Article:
Let's Make Robots!

In circuit charging of NIMH pack

I'll be putting together a 14.4v 5ah battery pack out of 12 solder tabbed C cells.  The raw voltage will be fed into a 100w step up DC-DC converter to supply 18v to a single board computer, and also to two 80w step down DC-DC converters to provide 5v to an Arduino sensor shield, primarily for 5v servos, and 7.2 volts for the motors of a 4wd Rover 5.

It's my intention to charge the pack with an "intelligent 2.4v-14.4v NIMH charger."  What I'm not sure about is whether it would be safe to plug in the charger while the robot electronics are connected.  I THINK that the DC-DC converters would keep the output voltages where they belong, but I'm not sure if the voltage converters would interfere somehow with the charging voltage/current.

Can anyone explain how that would work?

 

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Ultimately, (someday) I'd like to set up automatic charging.  But I suspect that's not going to happen with this charger.  I suppose I'll put the computer in hibernation, and disconnect the power going to the dc-dc converters.  At least I wouldn't have to remove the batteries.

When you say "while the robot electronics are connected" do you mean connected to the battery pack and drawing power from it, or connected but not actually consuming any power?

The two areas I can think of where you might run into trouble are:
• If the DC-DC converters are drawing power from the batteries while you're charging them, this will increase the load on the charger. If the current required to charge the battery pack and supply the circuit at the same time is too great, then either the charger will fail (probably turn itself off) or the batteries will simply not get charged. Even if the charger is able to supply enough current for both the robot electronics and charging the battery pack, the charging rate will suffer for it.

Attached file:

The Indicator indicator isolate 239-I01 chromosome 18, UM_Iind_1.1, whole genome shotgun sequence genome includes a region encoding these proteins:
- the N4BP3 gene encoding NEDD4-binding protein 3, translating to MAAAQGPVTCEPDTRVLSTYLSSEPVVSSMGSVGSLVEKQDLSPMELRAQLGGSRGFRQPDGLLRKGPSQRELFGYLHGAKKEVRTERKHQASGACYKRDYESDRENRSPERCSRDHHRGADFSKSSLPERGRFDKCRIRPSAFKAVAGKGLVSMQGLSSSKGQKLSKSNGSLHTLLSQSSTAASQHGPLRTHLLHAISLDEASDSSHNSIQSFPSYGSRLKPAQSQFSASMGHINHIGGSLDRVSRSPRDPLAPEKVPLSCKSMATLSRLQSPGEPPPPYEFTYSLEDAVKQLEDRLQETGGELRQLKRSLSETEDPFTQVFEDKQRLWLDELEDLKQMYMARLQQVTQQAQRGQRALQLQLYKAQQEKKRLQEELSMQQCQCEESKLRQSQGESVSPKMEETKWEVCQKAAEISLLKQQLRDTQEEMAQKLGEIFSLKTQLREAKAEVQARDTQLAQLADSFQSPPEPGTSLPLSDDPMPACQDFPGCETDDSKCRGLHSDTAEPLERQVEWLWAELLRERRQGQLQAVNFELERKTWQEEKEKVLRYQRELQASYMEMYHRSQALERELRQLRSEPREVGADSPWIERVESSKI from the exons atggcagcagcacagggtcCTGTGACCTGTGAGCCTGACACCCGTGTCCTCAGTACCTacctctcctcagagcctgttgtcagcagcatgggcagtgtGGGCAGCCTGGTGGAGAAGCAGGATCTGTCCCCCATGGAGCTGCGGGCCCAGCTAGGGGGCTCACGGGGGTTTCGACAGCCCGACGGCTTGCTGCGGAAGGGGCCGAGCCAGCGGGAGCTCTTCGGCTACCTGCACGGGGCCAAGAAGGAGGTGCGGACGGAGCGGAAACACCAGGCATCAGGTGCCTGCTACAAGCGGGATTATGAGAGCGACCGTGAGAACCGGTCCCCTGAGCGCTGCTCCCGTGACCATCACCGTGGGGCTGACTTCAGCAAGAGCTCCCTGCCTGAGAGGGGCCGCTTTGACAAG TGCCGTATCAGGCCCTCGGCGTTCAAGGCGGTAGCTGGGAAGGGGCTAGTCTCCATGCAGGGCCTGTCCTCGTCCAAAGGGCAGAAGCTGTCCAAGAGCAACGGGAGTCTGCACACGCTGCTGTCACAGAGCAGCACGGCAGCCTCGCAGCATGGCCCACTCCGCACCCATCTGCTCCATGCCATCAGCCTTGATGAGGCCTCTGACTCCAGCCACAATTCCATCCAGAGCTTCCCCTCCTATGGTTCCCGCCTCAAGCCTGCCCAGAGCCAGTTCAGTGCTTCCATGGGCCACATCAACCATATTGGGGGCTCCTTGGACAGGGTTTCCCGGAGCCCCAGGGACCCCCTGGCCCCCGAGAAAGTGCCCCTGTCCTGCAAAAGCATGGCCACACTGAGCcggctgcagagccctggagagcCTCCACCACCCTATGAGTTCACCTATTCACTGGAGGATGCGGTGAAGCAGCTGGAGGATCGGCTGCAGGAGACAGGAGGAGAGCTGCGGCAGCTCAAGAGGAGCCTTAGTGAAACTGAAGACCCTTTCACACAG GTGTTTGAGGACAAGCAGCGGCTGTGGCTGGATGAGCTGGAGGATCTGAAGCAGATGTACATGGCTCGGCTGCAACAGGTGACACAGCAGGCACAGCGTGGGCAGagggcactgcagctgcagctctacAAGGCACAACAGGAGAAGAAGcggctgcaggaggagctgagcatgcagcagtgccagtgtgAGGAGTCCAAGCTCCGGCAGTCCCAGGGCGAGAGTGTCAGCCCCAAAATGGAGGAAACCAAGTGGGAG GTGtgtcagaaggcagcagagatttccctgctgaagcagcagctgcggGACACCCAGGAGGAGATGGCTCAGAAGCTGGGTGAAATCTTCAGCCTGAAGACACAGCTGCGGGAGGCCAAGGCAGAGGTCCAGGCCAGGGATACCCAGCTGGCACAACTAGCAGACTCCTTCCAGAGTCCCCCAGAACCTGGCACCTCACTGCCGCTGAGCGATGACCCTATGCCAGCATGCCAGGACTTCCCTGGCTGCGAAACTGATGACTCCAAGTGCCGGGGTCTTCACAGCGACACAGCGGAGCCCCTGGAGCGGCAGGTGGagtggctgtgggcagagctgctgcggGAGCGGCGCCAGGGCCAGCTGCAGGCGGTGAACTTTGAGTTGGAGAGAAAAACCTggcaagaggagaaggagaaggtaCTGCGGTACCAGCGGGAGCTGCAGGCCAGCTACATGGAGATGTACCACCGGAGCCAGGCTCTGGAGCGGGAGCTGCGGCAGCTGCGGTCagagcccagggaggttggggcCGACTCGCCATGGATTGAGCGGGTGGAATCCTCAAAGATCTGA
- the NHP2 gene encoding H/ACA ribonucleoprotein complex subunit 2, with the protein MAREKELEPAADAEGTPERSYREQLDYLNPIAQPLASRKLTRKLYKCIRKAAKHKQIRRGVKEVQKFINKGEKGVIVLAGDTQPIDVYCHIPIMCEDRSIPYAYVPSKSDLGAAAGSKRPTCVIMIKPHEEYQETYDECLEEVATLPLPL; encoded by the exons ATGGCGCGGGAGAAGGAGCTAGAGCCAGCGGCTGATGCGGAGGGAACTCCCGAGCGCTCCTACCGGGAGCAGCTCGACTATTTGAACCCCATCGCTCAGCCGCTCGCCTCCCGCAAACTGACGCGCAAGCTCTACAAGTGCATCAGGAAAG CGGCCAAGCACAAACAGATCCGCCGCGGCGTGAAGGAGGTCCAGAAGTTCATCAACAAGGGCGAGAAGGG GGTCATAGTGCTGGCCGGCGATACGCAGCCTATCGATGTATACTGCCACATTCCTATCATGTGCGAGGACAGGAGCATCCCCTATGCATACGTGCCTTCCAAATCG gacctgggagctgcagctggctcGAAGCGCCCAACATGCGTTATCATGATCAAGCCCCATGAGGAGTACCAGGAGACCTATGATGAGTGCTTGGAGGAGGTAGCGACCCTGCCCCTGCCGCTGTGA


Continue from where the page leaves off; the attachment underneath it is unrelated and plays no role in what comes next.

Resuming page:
• As the charger uses the -dV/dt method, it's looking for a sudden drop in battery cell voltage to indicate the end of the charging cycle. If the robot electronics are drawing current from the charger/battery pack, especially if the load is varying up and down, then the charger might get confused and stop charging early, or not stop at all.

The DC-DC converters should maintain the output voltage to wherever you've set it, regardless of the increased supply voltage from the charger.

The charger you've linked to can only put out 1A max according to the specs, which at a guess will not be enough to keep the SBC and Arduino both running while also charging the battery pack.